Translating “Son Of God” For Muslim Contexts, Part 2: Historical And Theological Concerns -- By: J. Scott Horrell
BSac 172:688 (October-December 2015) p. 398
Translating “Son Of God” For Muslim Contexts, Part 2:
Historical And Theological Concerns
J. Scott Horrell is professor of Theological Studies at Dallas Theological Seminary, and adjunct professor at Jordan Evangelical Theological Seminary and Seminario Teológico Centroamericano in Guatemala.
Those who translate the Bible into Muslim-culture languages must wrestle with the phrase “Son of God,” which may have un-biblical implications in the target language. Part 2 of this two-part article explores how Christians have historically approached the eternal divine sonship of Christ in cultures where that sonship could have been misconstrued, with special attention on how Eastern Christians in Islamic contexts have dealt with the question. Theologically, “Son of God” language, though analogy, conveys rich and essential truths about the inner personal reality of the Trinity. The article agrees with recommendations that Bible translators should use the phrase “Son of God” wherever possible, but take care to clarify its meaning through paratextual material and in apologetic discussions with Muslims.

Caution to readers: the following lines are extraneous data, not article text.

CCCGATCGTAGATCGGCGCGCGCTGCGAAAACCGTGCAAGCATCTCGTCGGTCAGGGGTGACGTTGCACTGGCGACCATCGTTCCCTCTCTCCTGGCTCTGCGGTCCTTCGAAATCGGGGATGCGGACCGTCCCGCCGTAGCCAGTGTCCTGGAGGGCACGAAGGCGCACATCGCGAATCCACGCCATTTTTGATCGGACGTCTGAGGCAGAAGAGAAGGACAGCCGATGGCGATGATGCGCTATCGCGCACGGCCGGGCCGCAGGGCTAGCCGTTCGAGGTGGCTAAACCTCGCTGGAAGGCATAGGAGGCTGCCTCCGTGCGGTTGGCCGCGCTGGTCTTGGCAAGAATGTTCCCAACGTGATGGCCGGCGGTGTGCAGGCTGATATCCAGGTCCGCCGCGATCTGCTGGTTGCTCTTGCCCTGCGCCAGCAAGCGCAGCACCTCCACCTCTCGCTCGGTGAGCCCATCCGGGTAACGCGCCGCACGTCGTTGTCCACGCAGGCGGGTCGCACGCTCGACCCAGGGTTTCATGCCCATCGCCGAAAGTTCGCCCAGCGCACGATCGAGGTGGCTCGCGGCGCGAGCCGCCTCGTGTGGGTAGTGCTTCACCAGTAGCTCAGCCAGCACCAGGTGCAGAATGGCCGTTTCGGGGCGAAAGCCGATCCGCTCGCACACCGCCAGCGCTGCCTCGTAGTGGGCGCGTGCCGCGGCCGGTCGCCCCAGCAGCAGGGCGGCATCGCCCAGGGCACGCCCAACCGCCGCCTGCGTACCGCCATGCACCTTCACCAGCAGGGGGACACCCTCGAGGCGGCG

Given the global ebb and flow of world events, tensions between Christianity and Islam appear to be rising. The global Muslim population is projected to grow twice as fast as the non-Muslim population, from
BSac 172:688 (October-December 2015) p. 399
In the midst of both loving and contending with Muslim peoples, Christians have differed regarding the translation of “Son of God” and other divine familial terminology. Based on the Qur’an, Islamic dogma rejects all such Christian language as blasphemous, maintaining that it suggests that God condescends to sexual activity and the begetting of a son. In spite of longstanding Islamic accusations, the great Christian traditions—Eastern and Oriental Orthodoxies, Roman Catholicism, Anglicanism, and conservative Protestantism—continue to present God literally as “Father” and Jesus as “the Son of God.” In recent decades, however, various translators, missionaries, and church-planters have preferred nonliteral translations that communicate what they perceive as the intended meaning of divine familial language, whether in the context of predominantly Muslim cultures or elsewhere.2 Debate came to a head in
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